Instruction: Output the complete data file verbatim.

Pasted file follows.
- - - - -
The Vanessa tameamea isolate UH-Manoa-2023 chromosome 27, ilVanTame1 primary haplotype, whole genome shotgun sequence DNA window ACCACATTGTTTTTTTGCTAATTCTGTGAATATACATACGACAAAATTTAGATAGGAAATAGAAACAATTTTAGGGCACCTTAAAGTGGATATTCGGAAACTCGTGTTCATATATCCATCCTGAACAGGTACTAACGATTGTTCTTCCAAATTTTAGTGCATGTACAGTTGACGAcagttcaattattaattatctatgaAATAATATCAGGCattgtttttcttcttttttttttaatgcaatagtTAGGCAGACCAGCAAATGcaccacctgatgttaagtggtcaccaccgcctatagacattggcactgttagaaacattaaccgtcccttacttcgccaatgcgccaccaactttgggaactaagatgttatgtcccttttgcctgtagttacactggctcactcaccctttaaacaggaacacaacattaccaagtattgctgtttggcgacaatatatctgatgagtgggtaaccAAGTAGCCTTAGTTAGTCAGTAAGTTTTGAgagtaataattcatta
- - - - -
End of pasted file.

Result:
The Vanessa tameamea isolate UH-Manoa-2023 chromosome 27, ilVanTame1 primary haplotype, whole genome shotgun sequence DNA window ACCACATTGTTTTTTTGCTAATTCTGTGAATATACATACGACAAAATTTAGATAGGAAATAGAAACAATTTTAGGGCACCTTAAAGTGGATATTCGGAAACTCGTGTTCATATATCCATCCTGAACAGGTACTAACGATTGTTCTTCCAAATTTTAGTGCATGTACAGTTGACGAcagttcaattattaattatctatgaAATAATATCAGGCattgtttttcttcttttttttttaatgcaatagtTAGGCAGACCAGCAAATGcaccacctgatgttaagtggtcaccaccgcctatagacattggcactgttagaaacattaaccgtcccttacttcgccaatgcgccaccaactttgggaactaagatgttatgtcccttttgcctgtagttacactggctcactcaccctttaaacaggaacacaacattaccaagtattgctgtttggcgacaatatatctgatgagtgggtaaccAAGTAGCCTTAGTTAGTCAGTAAGTTTTGAgagtaataattcatta